The lack of proper protective equipment within automated manufacturing can be costly. Everything from a fine for breaching occupational health and safety regulations to costly stoppages, not to mention the cost to those affected.
The serious consequences of workplace accidents for those affected and their families, colleagues and managers have been covered by us at Axelent in previous articles. But a workplace accident could also have catastrophic financial consequences for a company. According to figures from the European Agency for Safety and Health at Work, the annual cost of workplace accidents in the EU alone totals EUR 476 billion. As well as the emotional and financial aspects of caring for the injured person, there are a number of indirect costs, including as equipment replacement, production stoppages, fine / damages, the recruitment and training of a new employee and reduced productivity from other employees, to name but a few.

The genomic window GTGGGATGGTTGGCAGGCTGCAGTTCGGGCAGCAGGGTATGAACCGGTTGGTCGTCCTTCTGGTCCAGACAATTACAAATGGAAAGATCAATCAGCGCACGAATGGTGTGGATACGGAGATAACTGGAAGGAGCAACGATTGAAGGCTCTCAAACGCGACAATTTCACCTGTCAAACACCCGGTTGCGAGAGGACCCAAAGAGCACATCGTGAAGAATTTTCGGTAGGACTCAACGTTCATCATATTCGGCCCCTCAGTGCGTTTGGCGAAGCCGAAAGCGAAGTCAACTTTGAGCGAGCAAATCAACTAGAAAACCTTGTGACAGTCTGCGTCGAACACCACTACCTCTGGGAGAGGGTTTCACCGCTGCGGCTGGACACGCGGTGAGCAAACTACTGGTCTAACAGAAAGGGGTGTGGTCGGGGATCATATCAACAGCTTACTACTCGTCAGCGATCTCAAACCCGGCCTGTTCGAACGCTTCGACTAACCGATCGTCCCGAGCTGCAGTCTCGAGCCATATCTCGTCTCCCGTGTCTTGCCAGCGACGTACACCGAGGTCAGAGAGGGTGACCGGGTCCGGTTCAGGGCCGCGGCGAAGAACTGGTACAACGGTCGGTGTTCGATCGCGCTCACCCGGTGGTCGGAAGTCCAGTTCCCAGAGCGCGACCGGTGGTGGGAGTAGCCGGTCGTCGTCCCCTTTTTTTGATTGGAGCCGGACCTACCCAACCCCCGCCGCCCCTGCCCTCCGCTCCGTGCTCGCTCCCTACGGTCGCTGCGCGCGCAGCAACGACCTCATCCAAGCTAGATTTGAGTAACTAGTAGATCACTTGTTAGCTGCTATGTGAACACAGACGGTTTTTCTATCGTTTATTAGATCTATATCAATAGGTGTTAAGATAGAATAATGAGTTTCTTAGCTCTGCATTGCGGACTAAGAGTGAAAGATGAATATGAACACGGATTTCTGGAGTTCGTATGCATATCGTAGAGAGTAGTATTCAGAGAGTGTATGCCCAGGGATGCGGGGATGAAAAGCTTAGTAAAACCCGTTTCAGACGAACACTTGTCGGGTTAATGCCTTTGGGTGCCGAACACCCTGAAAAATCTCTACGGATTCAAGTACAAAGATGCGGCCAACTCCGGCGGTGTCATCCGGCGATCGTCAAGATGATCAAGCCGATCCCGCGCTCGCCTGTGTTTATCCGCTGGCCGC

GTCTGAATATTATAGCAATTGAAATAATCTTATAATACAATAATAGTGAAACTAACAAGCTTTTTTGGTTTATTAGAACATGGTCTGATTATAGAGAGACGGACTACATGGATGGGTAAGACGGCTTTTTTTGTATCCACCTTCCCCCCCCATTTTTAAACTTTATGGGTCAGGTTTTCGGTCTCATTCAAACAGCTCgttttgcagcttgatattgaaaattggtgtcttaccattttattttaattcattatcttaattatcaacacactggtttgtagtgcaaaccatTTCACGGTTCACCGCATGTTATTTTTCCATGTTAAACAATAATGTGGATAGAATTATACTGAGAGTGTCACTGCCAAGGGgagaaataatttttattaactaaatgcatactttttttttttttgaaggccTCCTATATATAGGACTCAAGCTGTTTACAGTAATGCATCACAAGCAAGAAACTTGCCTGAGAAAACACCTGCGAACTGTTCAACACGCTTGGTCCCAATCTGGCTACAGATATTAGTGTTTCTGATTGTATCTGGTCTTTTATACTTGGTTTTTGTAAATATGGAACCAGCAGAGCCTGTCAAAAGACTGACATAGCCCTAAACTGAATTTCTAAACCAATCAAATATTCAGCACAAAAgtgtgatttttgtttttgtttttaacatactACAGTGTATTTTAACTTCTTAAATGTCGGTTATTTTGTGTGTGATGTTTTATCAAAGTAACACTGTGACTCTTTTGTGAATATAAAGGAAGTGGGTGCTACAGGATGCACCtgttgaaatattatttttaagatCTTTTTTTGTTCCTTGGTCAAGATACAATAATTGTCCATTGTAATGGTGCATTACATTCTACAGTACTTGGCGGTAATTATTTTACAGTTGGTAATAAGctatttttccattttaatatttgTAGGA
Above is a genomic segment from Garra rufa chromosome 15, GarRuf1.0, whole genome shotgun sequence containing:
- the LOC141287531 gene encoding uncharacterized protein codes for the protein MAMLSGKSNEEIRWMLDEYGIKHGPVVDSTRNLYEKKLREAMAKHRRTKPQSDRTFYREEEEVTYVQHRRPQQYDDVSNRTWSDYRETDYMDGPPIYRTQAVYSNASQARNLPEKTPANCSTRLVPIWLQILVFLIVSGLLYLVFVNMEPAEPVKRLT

Prevention using proper protective equipment is significantly cheaper. Axelent is here to help you with this wherever you are located in the world.
Indirect costs of a workplace accident:
Average cost of lost time due to an accident (in France):
Annual cost of workplace injuries and damage
The American Society of Safety Engineers
European agency for safety and health at work
Pedestrians’ safety in focus. McCue’s pedestrian barrier absorbs impact with the help of flexible poles.
Axel loves to listen to music through his earphones at work. You can download his three latest playlists here: Swedish Bonanza, where Axel takes listeners on a journey through the Swedish music hall of fame, Songs about Food, which Axel usually plays just before lunch, and Axel’s Got Soul – music with that punch-in-the-gut emotion.
The rapid globalisation and digitisation of our society impose demands on smartness, speed and productivity. How does this affect the world’s logistics flows?
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